And the winner is …
Be careful what you share with a poet. Your personal stories could wind up onstage at Luna’s Café, dramatically interpreted for the open-mic crowd. B.L. Kennedy, an eccentric fixture of the local spoken-word scene, kicked off the weekly Poetry Unplugged parade last Thursday night with three selections from his new chapbook, Been Born Bronx, recently released by Rattlesnake Press.
“Steve Vanoni tells me about his first fuck,” Kennedy recited. It was the first line in “Warpaint,” a tribute to the Stucco Factory. A once-thriving art space where Vanoni, Gary Dinnen, Glen Takai and other prominent artists had studios in the 1980s, the Stucco Factory since has burned down. By poem’s end, the listeners were awash in the amalgam of free jazz, cigarette smoke and wet paint that fueled that scene, but they also heard more than they probably wanted to about Vanoni’s deflowering. (And possibly more than the absent Vanoni would have liked shared?)
After his set, Kennedy received the 2005 Luna’s Café Lunnie Award for Best Poem/Poet Ever. Coincidentally, so did everyone else who read that night, along with many in the audience who never approached the stage. As Poetry Unplugged co-host Frank Andrick explained, “Tonight we’re having the Best Poet Ever award ceremony, which is no ceremony at all.” Anyone who wanted an award simply had to fill in a name on the blank certificates, which Andrick then signed. “When you leave here tonight, you can be a much-awarded poet,” Andrick told the audience. “Put that on your bio. Your life will change.”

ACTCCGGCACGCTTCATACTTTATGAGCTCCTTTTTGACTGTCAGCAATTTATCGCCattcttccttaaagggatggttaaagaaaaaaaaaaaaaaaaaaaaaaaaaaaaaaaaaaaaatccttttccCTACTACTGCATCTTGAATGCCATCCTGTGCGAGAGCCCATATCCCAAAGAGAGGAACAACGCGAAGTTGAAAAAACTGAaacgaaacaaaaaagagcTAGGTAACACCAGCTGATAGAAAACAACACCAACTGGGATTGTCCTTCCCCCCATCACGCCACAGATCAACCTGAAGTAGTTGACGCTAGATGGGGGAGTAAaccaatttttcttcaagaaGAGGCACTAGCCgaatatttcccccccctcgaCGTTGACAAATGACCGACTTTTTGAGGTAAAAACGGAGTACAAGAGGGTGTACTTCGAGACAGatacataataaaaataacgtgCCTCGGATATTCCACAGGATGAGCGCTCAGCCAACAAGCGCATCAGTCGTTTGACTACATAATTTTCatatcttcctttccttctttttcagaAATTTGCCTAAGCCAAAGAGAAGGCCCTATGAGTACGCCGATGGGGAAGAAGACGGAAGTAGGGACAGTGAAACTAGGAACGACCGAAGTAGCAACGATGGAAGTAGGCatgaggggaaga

The evening’s feature, Alan N. Satow, handed out his own awards, as well as chapbooks, canned salmon, mysterious sealed envelopes, and color portraits of himself holding both a gun and a knife. A handful of lucky audience members received T-shirts printed with a portrait of Satow and the words “Poetry Unplugged Award Night. All I got was this lousy T-shirt.”
Best known to Poetry Unplugged regulars as the guy in the top hat who rings a cowbell to signal applause, Satow delivered an idiosyncratic performance that obliterated the lines between poet, performance artist, asylum fugitive and prop comic. There were no fewer than three costume changes—from necktie and top hat to faux hawk, rope chain and “Fuck Christmas” T-shirt to barefoot, wrapped in a yellow sheet like a Buddhist monk. Satow waved a huge “Don’t tread on me” flag before unpacking canned food from a wicker box he termed “the ugly picnic basket of suburbia.” He shouted original verse about Courtney Love and a strange, scatological bedroom scene, both punctuated by horribly jarring blasts from an air horn that caused audience members to cry out, “Stop that!” (Although one man countered their demands by yelling, “More! More!”)
Twenty minutes later, the audience staggered outside. No one was really sure what had transpired, but it had just won an award for Best Poem/Poet Ever.